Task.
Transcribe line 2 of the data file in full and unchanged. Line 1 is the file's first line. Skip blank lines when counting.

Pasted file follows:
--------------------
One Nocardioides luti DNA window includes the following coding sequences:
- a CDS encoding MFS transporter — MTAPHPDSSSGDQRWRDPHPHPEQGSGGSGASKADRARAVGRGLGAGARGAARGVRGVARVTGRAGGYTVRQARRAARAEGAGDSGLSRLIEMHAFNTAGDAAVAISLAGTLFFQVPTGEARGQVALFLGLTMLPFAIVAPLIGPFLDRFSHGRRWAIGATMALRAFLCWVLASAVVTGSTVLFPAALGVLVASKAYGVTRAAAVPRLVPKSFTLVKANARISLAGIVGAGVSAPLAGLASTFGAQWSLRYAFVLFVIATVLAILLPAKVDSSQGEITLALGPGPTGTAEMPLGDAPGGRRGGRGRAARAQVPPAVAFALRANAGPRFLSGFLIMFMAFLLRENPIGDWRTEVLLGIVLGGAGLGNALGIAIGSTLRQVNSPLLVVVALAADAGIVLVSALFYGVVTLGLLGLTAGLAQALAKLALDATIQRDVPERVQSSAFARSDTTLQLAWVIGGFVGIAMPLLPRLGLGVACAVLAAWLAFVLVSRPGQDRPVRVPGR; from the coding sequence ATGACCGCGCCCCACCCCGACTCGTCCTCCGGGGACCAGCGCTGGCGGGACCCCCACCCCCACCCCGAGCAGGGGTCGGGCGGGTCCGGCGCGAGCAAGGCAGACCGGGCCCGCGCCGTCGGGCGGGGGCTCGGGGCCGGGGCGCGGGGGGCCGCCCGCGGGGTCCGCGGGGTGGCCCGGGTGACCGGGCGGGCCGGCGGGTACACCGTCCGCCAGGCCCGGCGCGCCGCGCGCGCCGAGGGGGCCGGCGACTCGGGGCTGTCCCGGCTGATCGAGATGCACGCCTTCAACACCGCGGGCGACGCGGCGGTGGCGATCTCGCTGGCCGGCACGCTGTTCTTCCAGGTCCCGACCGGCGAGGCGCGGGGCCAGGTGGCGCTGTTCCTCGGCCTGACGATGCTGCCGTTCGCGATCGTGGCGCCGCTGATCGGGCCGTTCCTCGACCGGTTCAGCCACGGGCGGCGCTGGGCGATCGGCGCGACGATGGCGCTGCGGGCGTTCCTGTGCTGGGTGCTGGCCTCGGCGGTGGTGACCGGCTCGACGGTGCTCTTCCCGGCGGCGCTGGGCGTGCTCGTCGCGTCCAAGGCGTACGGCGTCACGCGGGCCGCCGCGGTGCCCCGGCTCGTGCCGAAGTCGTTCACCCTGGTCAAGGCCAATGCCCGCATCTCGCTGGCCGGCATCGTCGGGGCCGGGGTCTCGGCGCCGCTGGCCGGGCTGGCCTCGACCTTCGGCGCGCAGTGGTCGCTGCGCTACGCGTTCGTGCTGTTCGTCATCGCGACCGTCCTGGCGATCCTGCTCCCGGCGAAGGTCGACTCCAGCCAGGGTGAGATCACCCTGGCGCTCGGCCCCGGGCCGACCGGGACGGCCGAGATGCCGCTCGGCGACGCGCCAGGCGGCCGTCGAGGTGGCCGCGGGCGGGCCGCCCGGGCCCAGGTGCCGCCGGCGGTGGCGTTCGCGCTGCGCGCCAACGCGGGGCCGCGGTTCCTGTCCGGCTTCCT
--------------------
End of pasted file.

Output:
- a CDS encoding MFS transporter — MTAPHPDSSSGDQRWRDPHPHPEQGSGGSGASKADRARAVGRGLGAGARGAARGVRGVARVTGRAGGYTVRQARRAARAEGAGDSGLSRLIEMHAFNTAGDAAVAISLAGTLFFQVPTGEARGQVALFLGLTMLPFAIVAPLIGPFLDRFSHGRRWAIGATMALRAFLCWVLASAVVTGSTVLFPAALGVLVASKAYGVTRAAAVPRLVPKSFTLVKANARISLAGIVGAGVSAPLAGLASTFGAQWSLRYAFVLFVIATVLAILLPAKVDSSQGEITLALGPGPTGTAEMPLGDAPGGRRGGRGRAARAQVPPAVAFALRANAGPRFLSGFLIMFMAFLLRENPIGDWRTEVLLGIVLGGAGLGNALGIAIGSTLRQVNSPLLVVVALAADAGIVLVSALFYGVVTLGLLGLTAGLAQALAKLALDATIQRDVPERVQSSAFARSDTTLQLAWVIGGFVGIAMPLLPRLGLGVACAVLAAWLAFVLVSRPGQDRPVRVPGR; from the coding sequence ATGACCGCGCCCCACCCCGACTCGTCCTCCGGGGACCAGCGCTGGCGGGACCCCCACCCCCACCCCGAGCAGGGGTCGGGCGGGTCCGGCGCGAGCAAGGCAGACCGGGCCCGCGCCGTCGGGCGGGGGCTCGGGGCCGGGGCGCGGGGGGCCGCCCGCGGGGTCCGCGGGGTGGCCCGGGTGACCGGGCGGGCCGGCGGGTACACCGTCCGCCAGGCCCGGCGCGCCGCGCGCGCCGAGGGGGCCGGCGACTCGGGGCTGTCCCGGCTGATCGAGATGCACGCCTTCAACACCGCGGGCGACGCGGCGGTGGCGATCTCGCTGGCCGGCACGCTGTTCTTCCAGGTCCCGACCGGCGAGGCGCGGGGCCAGGTGGCGCTGTTCCTCGGCCTGACGATGCTGCCGTTCGCGATCGTGGCGCCGCTGATCGGGCCGTTCCTCGACCGGTTCAGCCACGGGCGGCGCTGGGCGATCGGCGCGACGATGGCGCTGCGGGCGTTCCTGTGCTGGGTGCTGGCCTCGGCGGTGGTGACCGGCTCGACGGTGCTCTTCCCGGCGGCGCTGGGCGTGCTCGTCGCGTCCAAGGCGTACGGCGTCACGCGGGCCGCCGCGGTGCCCCGGCTCGTGCCGAAGTCGTTCACCCTGGTCAAGGCCAATGCCCGCATCTCGCTGGCCGGCATCGTCGGGGCCGGGGTCTCGGCGCCGCTGGCCGGGCTGGCCTCGACCTTCGGCGCGCAGTGGTCGCTGCGCTACGCGTTCGTGCTGTTCGTCATCGCGACCGTCCTGGCGATCCTGCTCCCGGCGAAGGTCGACTCCAGCCAGGGTGAGATCACCCTGGCGCTCGGCCCCGGGCCGACCGGGACGGCCGAGATGCCGCTCGGCGACGCGCCAGGCGGCCGTCGAGGTGGCCGCGGGCGGGCCGCCCGGGCCCAGGTGCCGCCGGCGGTGGCGTTCGCGCTGCGCGCCAACGCGGGGCCGCGGTTCCTGTCCGGCTTCCT